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New currency damning song on cards

Itai Mushekwe

OUTSPOKEN Canadian-based musician Viomak has responded swiftly to government’s recent introduction of a new currency through a damning song titled
>Gono Bvisa Father Zero
(Gono remove Father Zero), an indirect reference to President Robert Mugabe.

The song, whose lyrics are pregnant with political vitriol, places Reserve Bank governor Gideon Gono and Mugabe on the firing line dismissing the currency reform as a cosmetic move aimed at buying time for Mugabe.

The musician, who has grown to be one of Mugabe’s trenchant critics in the arts world due to his skewed policies that have left Zimbabweans living from hand-to-mouth, told Independent Xtra this week that the song is an addition to her upcoming album, Happy 83rd Birthday President Mugabe (Bones of a 30-year old) due for recording this month in South Africa.

The release of the album will coincide with Mugabe’s birthday celebration next year.

“Gono should understand that the problem is not the zeros but Mugabe,” said the artist. “It’s impossible to find a solution to an unresolved problem. The problem is still pending and there’s no way he can get a viable and workable solution without solving the problem. There’s no point in sweeping the ashes without extinguishing the fire. This is just a ploy to steal monies from the ordinary person.”

Gono last week slashed the country’s currency by three zeros with Mugabe’s blessing through the Presidential Powers (Temporary Measures) (Currency Revaluation) Regulations 2006, a measure government claims will wrestle skyrocketing inflation and corruption rampant among “influential figures”.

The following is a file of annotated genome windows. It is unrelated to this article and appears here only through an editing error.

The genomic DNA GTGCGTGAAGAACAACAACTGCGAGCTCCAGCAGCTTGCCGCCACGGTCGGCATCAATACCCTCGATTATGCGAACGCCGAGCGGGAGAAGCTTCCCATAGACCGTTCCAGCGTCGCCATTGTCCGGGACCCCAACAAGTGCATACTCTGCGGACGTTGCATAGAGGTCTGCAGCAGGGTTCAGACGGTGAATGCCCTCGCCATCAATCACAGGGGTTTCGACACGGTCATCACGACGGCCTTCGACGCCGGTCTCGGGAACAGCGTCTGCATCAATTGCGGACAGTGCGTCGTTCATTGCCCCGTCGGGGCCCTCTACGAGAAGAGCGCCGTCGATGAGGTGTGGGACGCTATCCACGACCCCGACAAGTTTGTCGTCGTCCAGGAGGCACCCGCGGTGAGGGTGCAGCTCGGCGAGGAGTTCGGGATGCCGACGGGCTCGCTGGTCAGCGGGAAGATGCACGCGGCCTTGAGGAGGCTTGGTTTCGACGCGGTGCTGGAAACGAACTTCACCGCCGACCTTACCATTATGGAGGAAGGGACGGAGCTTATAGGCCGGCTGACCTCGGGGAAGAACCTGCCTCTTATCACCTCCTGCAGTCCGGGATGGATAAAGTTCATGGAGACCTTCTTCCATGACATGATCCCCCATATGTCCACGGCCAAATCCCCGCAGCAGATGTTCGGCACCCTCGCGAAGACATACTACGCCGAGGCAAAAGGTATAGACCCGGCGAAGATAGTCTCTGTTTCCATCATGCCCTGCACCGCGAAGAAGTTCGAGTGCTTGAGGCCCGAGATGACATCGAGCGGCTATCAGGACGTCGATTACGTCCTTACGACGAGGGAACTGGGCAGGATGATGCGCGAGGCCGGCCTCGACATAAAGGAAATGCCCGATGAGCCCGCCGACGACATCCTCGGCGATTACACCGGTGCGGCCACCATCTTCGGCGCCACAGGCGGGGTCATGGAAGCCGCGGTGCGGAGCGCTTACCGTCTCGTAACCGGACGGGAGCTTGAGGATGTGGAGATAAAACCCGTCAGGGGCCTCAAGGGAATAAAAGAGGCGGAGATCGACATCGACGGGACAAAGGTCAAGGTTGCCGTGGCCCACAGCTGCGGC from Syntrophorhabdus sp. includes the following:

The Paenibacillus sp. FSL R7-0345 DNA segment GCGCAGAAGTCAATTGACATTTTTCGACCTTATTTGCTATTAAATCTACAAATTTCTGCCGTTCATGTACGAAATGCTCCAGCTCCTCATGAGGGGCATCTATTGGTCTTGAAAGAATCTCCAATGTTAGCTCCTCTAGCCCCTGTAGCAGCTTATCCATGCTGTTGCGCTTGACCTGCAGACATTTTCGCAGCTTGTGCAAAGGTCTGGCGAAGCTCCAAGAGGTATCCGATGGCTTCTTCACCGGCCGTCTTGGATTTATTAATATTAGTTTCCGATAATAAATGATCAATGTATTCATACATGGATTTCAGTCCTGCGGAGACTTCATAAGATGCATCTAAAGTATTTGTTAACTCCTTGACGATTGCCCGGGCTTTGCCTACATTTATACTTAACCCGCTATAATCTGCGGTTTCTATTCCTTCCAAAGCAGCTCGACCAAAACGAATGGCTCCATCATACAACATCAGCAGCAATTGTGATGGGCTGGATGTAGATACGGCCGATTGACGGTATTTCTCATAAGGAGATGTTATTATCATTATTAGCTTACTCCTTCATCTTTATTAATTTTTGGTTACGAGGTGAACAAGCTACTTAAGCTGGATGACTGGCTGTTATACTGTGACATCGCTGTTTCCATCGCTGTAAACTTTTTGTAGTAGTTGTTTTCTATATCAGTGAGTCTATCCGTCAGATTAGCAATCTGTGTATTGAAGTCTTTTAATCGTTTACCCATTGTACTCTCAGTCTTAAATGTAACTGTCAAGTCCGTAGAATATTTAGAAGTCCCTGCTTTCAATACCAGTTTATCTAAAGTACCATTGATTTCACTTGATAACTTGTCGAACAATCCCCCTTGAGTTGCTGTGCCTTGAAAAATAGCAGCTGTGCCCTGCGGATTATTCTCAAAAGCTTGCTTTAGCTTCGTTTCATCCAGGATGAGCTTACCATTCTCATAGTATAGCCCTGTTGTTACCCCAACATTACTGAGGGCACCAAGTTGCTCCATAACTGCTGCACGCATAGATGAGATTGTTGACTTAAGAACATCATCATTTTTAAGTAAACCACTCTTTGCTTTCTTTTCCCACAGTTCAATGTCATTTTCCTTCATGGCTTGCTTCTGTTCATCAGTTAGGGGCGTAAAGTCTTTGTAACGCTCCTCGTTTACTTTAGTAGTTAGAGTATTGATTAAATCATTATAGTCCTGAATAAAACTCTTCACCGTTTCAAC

Scores of people have lost millions of dollars since the launch of the ongoing currency reform operation codenamed Project Sunrise with police seizing money in excess of $100 million from individuals at roadblocks dotted throughout the country.

Lyrics to the song go thus: “Iwe Gono bvisa Mugabe, iwe Gono siya mazero. Mazero haana mhosva.” (Gono remove Mugabe and not the zeros, zeros are not the problem).

The musician also indicated that she is coming to Zimbabwe this month despite receiving threats from suspected government secret agents for her forthright songs, which attack Mugabe and his ruling Zanu PF.

Viomak sings political gospel music for a cause she claims to be charity work aimed at benefiting the less-privileged, while also using her voice to preach against oppression and economic hardships which Zimbabweans have had to put up with for the past six years.

To date she has disbursed a significant amount of donations to organisations such as Matthew Rusike Children’s Home, Mutemwa Leprosy Centre and a few months ago $90 million to New Hope Zimbabwe.

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